A microspore is haploid.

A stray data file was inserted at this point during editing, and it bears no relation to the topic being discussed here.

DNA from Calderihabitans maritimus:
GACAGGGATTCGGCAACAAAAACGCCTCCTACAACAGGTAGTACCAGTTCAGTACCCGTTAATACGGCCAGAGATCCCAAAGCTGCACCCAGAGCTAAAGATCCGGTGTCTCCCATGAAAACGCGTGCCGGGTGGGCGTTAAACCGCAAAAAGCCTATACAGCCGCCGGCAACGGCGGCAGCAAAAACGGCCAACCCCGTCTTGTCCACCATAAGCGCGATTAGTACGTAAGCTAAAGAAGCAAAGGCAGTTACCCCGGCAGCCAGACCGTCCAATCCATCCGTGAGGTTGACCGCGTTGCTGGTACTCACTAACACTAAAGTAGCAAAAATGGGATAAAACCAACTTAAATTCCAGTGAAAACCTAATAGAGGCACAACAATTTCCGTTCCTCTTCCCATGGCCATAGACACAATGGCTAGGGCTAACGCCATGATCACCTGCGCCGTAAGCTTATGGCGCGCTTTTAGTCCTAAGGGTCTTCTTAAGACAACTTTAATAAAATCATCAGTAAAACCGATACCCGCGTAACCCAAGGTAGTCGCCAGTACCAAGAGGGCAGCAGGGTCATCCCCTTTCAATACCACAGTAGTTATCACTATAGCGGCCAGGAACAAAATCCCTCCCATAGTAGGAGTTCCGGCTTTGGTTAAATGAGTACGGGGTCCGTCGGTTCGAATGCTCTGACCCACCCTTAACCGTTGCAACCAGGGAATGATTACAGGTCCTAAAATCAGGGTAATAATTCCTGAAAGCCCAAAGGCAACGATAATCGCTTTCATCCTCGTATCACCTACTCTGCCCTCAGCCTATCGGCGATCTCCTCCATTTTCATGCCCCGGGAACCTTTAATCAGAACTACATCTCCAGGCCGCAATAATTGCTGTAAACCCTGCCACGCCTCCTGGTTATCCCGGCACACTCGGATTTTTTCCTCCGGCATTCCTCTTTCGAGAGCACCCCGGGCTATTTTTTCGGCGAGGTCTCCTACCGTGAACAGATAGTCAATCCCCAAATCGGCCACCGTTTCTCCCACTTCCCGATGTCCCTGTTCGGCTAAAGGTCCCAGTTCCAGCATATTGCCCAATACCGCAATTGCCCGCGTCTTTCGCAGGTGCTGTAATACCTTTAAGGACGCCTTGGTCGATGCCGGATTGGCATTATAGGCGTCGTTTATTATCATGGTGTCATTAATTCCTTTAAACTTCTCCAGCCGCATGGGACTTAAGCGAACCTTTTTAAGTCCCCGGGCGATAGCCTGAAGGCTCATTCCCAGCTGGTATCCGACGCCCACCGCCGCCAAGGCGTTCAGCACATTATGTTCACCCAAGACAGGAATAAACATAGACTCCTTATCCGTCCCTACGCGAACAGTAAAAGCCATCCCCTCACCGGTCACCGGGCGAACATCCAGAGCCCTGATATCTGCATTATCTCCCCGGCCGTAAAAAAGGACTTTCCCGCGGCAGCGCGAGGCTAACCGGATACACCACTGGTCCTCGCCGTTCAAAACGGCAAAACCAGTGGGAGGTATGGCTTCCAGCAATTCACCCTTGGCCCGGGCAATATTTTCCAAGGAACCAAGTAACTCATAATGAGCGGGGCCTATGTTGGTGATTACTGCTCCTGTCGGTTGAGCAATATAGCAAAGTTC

Gymnosperms are heterosporous, and therefore create two types of spores: male and female -- microspores and megaspores, respectively. These spores will develop into gametophytes which then undergo fertilization (i.e., the male/female gametophytes combine their chromosomes). To avoid constantly increasing the chromosome number of these plants, these gametophytes (and therefore the male/female spores), must only contain half of the "proper" number of chromosomes. In other words, these male/female structures must be haploid (1n). Haploid cells develop via meiosis, a process in which cells essentially split twice even though their chromosomes have only been duplicated (replicated) once. In a diploid cell, this means that the resulting cells (4 of them per parent) have only 1/2 the chromosomes as the mature organism.